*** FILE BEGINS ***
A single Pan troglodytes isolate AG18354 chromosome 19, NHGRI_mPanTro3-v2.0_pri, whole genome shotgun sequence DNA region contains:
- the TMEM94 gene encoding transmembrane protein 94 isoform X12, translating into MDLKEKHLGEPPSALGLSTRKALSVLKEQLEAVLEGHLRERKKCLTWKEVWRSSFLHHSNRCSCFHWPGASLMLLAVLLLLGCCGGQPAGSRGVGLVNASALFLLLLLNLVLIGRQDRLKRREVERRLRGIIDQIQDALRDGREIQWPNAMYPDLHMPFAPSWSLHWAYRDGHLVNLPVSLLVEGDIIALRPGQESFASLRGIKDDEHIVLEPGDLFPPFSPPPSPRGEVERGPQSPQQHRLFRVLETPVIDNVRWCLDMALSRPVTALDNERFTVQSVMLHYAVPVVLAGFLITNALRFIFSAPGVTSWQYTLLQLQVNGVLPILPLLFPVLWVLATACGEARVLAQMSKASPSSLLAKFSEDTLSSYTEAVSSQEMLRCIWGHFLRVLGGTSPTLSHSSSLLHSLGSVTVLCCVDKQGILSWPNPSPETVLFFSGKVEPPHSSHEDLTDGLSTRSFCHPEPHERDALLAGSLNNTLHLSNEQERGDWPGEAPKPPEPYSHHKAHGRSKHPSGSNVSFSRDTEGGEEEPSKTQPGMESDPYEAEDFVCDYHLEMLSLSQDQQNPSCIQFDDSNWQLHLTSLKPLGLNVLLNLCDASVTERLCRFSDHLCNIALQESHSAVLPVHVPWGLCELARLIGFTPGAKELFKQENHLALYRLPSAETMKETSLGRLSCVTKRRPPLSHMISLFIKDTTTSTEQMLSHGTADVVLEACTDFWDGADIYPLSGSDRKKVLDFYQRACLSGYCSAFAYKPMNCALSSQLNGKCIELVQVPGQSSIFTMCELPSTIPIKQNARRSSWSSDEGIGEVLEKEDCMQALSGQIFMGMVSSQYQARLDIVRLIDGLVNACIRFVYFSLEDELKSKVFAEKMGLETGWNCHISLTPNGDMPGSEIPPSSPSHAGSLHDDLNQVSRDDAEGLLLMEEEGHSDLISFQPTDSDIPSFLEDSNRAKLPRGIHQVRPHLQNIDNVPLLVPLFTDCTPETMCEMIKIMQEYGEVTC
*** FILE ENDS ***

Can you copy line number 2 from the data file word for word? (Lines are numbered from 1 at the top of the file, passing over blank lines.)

- the TMEM94 gene encoding transmembrane protein 94 isoform X12, translating into MDLKEKHLGEPPSALGLSTRKALSVLKEQLEAVLEGHLRERKKCLTWKEVWRSSFLHHSNRCSCFHWPGASLMLLAVLLLLGCCGGQPAGSRGVGLVNASALFLLLLLNLVLIGRQDRLKRREVERRLRGIIDQIQDALRDGREIQWPNAMYPDLHMPFAPSWSLHWAYRDGHLVNLPVSLLVEGDIIALRPGQESFASLRGIKDDEHIVLEPGDLFPPFSPPPSPRGEVERGPQSPQQHRLFRVLETPVIDNVRWCLDMALSRPVTALDNERFTVQSVMLHYAVPVVLAGFLITNALRFIFSAPGVTSWQYTLLQLQVNGVLPILPLLFPVLWVLATACGEARVLAQMSKASPSSLLAKFSEDTLSSYTEAVSSQEMLRCIWGHFLRVLGGTSPTLSHSSSLLHSLGSVTVLCCVDKQGILSWPNPSPETVLFFSGKVEPPHSSHEDLTDGLSTRSFCHPEPHERDALLAGSLNNTLHLSNEQERGDWPGEAPKPPEPYSHHKAHGRSKHPSGSNVSFSRDTEGGEEEPSKTQPGMESDPYEAEDFVCDYHLEMLSLSQDQQNPSCIQFDDSNWQLHLTSLKPLGLNVLLNLCDASVTERLCRFSDHLCNIALQESHSAVLPVHVPWGLCELARLIGFTPGAKELFKQENHLALYRLPSAETMKETSLGRLSCVTKRRPPLSHMISLFIKDTTTSTEQMLSHGTADVVLEACTDFWDGADIYPLSGSDRKKVLDFYQRACLSGYCSAFAYKPMNCALSSQLNGKCIELVQVPGQSSIFTMCELPSTIPIKQNARRSSWSSDEGIGEVLEKEDCMQALSGQIFMGMVSSQYQARLDIVRLIDGLVNACIRFVYFSLEDELKSKVFAEKMGLETGWNCHISLTPNGDMPGSEIPPSSPSHAGSLHDDLNQVSRDDAEGLLLMEEEGHSDLISFQPTDSDIPSFLEDSNRAKLPRGIHQVRPHLQNIDNVPLLVPLFTDCTPETMCEMIKIMQEYGEVTC